How one bank has outsourced its customer care to its own customers


“Brilliant” is the one word I can use to describe this move.

This is simply because I’ve had awful experiences with my local bank that I won’t disclose when it comes to customer care support. In fact, my local bank doesn’t even have a customer care email line that I can use to remotely reach them for support.

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But one bank — centenary bank — has gone on to out-innovate itself and the competition. Not just in the banking industry, but also in utilities and Telecom sector which till date with modern technology suck at supporting their customers. Again giving an example of my carrier, I recently called customer care to find out why the internet was off, and it took me more than 7 minutes before getting a response. Well, companies may give excuses that could include financial constraints, high human resource always associated with customer care.

However, this bank is not about to give in to these excuses — at least when it has the power of social media at its disposal.

Centenary bank has turned to the power of the hyper-connected generation to help solve its customer care issues. With a Facebook group with well over 900 members as of this writing that’s open to all, the bank is turning to over 500,000 Ugandans currently on the mega social network to answer queries of its customers without setting up expensive call centers like the Telecoms and ISPs do.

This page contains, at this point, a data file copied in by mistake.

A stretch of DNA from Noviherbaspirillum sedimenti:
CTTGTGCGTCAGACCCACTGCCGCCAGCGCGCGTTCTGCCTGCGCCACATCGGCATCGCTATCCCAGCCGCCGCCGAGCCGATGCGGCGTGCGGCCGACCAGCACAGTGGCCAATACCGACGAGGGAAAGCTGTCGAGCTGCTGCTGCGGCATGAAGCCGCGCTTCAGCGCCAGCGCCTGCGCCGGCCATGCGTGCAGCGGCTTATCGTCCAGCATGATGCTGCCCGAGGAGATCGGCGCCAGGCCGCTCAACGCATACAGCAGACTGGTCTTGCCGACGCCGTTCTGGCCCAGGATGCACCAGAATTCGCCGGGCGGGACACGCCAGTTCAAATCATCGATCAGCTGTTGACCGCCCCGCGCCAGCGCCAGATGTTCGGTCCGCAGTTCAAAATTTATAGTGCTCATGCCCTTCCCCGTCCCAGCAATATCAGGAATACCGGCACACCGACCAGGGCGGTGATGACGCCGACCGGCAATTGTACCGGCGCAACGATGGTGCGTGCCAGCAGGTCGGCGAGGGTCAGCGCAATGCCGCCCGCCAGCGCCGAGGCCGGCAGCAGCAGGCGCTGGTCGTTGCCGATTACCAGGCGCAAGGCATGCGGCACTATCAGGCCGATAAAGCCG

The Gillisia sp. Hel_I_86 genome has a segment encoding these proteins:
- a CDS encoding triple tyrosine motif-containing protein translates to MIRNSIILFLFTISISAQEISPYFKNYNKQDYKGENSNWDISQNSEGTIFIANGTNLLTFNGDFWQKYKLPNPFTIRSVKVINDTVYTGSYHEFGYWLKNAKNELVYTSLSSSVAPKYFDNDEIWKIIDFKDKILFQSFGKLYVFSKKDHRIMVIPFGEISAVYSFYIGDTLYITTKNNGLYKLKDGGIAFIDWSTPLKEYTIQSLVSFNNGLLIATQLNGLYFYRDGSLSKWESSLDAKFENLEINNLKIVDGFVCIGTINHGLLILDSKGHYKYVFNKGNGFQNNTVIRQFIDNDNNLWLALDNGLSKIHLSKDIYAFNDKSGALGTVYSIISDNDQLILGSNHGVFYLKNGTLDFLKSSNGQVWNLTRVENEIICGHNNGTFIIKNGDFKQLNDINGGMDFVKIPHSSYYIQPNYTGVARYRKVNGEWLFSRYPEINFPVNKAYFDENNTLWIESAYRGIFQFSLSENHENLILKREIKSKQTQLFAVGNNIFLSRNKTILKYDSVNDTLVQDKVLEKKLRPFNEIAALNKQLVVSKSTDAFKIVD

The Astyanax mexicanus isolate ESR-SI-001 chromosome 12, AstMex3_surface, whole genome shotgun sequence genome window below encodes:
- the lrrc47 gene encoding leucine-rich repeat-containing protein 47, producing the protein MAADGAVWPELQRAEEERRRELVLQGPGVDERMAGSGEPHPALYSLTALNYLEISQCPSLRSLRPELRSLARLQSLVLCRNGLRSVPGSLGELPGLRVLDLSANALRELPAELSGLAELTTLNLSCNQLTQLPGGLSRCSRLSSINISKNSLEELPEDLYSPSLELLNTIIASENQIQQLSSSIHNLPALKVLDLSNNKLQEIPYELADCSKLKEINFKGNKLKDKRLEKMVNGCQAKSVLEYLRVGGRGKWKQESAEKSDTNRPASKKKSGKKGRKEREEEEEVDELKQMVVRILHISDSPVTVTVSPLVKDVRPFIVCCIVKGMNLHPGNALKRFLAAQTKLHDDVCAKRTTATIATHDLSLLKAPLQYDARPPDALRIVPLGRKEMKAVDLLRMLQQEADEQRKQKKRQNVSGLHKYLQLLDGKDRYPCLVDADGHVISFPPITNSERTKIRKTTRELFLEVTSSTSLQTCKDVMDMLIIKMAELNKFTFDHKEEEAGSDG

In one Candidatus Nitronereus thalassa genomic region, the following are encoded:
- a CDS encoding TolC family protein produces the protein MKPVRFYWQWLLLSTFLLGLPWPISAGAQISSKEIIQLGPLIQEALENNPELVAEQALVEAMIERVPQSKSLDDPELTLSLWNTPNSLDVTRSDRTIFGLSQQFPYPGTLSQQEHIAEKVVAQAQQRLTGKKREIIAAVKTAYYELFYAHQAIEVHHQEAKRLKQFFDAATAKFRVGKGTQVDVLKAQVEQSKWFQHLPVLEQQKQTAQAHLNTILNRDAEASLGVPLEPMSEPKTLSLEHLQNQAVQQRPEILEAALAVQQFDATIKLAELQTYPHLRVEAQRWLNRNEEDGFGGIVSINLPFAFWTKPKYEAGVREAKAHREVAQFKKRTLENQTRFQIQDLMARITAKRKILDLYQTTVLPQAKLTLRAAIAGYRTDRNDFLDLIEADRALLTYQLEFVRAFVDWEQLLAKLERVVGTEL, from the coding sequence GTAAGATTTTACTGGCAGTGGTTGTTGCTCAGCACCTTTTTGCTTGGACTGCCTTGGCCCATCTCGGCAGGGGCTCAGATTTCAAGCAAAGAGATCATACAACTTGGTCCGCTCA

Of course even with self-organizing communities,  there’s need for some level of leadership. So the bank also has “community managers” who are in-house staff members that manage content posted on the group and ensure that users’ questions are rightfully and promptly answered .The innovative bank has foregone the technological rigidity akin to traditional banks to turn its own customers into “staff members” without paying them a cent. That’s brilliant.

But wouldn’t that be risky and somewhat naive to  have its customers entrust their rather sensitive details such as bank accounts, phone numbers or even more catastrophic PIN numbers to total strangers? Well, it turns out, the bank has thought about that already. With this very informative document it has termed as “centenary bank social media community guidelines” posted as note to the open group, the bank has empowered its customers or group members to know what and what not they could post in the open group.

Companies recently started appreciating the power of social media by setting up Twitter handles and Facebook pages among others. However, with out the knowledge of online communities, lack of digital strategies, many have fallen prey to the “likes frenzy” with the misguided thinking that, the more likes one has, the better as opposed to using the platform to communicate and engage with their customers more meaningfully. Centenary Bank is one of the brands we’ve seen demonstrate expertise in the digital space in Uganda.

  • Arthur Kmo

    I AGREE, it is Phenomenal